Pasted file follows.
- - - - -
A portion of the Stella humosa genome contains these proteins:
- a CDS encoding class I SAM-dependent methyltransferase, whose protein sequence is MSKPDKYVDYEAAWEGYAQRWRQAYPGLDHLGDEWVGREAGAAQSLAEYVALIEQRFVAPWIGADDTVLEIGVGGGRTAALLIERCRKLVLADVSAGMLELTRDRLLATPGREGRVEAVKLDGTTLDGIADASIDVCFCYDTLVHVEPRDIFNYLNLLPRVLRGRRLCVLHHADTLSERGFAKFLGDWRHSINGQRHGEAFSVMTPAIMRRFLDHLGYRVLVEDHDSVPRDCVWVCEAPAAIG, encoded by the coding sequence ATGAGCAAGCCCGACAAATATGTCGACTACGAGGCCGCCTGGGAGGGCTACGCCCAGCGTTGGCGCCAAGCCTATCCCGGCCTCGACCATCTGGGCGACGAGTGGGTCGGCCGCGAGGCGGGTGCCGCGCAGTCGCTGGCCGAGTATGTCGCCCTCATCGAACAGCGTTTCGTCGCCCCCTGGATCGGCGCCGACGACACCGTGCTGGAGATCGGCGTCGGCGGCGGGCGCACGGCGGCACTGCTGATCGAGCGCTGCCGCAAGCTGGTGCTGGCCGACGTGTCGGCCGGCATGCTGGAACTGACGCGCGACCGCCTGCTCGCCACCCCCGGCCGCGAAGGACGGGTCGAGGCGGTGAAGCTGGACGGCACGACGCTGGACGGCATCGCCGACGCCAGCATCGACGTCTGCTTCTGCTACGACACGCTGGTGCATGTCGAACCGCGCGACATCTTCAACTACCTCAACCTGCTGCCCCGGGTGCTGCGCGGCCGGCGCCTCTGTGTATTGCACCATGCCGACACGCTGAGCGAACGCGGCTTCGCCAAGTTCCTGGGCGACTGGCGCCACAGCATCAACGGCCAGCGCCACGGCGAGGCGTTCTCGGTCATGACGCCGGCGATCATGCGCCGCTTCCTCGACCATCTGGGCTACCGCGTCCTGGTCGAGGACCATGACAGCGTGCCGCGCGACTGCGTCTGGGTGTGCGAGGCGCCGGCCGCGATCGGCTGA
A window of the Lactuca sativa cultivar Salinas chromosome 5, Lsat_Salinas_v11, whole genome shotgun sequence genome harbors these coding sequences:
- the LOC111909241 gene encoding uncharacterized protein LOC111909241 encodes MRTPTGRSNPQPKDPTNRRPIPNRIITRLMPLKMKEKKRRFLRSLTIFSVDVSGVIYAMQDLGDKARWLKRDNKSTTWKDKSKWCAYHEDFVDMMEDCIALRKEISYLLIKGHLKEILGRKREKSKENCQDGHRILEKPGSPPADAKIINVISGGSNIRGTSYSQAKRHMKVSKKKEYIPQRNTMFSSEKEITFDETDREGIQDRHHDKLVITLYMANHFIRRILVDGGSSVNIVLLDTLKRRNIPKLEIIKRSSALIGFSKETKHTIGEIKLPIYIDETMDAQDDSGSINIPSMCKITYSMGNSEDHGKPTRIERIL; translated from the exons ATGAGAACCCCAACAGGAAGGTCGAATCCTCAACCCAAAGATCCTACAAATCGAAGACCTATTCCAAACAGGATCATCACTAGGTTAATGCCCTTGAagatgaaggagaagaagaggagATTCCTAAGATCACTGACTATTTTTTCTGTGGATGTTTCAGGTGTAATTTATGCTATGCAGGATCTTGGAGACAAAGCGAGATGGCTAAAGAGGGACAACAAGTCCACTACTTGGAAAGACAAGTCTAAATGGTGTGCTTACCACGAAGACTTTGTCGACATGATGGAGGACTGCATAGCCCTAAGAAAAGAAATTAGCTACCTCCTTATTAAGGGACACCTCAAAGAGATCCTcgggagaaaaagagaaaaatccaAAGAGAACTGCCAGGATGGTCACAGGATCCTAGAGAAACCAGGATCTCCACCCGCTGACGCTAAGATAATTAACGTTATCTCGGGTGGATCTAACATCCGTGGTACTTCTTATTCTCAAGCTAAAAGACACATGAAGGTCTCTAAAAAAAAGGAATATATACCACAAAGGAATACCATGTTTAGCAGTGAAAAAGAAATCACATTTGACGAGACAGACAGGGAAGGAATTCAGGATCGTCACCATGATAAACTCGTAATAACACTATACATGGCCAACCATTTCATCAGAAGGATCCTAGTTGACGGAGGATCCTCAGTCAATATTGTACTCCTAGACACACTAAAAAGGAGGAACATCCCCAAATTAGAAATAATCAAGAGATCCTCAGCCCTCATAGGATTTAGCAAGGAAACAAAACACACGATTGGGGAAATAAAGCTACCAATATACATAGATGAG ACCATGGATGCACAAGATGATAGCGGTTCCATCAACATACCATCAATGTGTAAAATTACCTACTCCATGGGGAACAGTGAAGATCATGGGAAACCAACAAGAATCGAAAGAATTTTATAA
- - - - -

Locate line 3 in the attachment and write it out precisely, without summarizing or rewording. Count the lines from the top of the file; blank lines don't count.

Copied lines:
A window of the Lactuca sativa cultivar Salinas chromosome 5, Lsat_Salinas_v11, whole genome shotgun sequence genome harbors these coding sequences: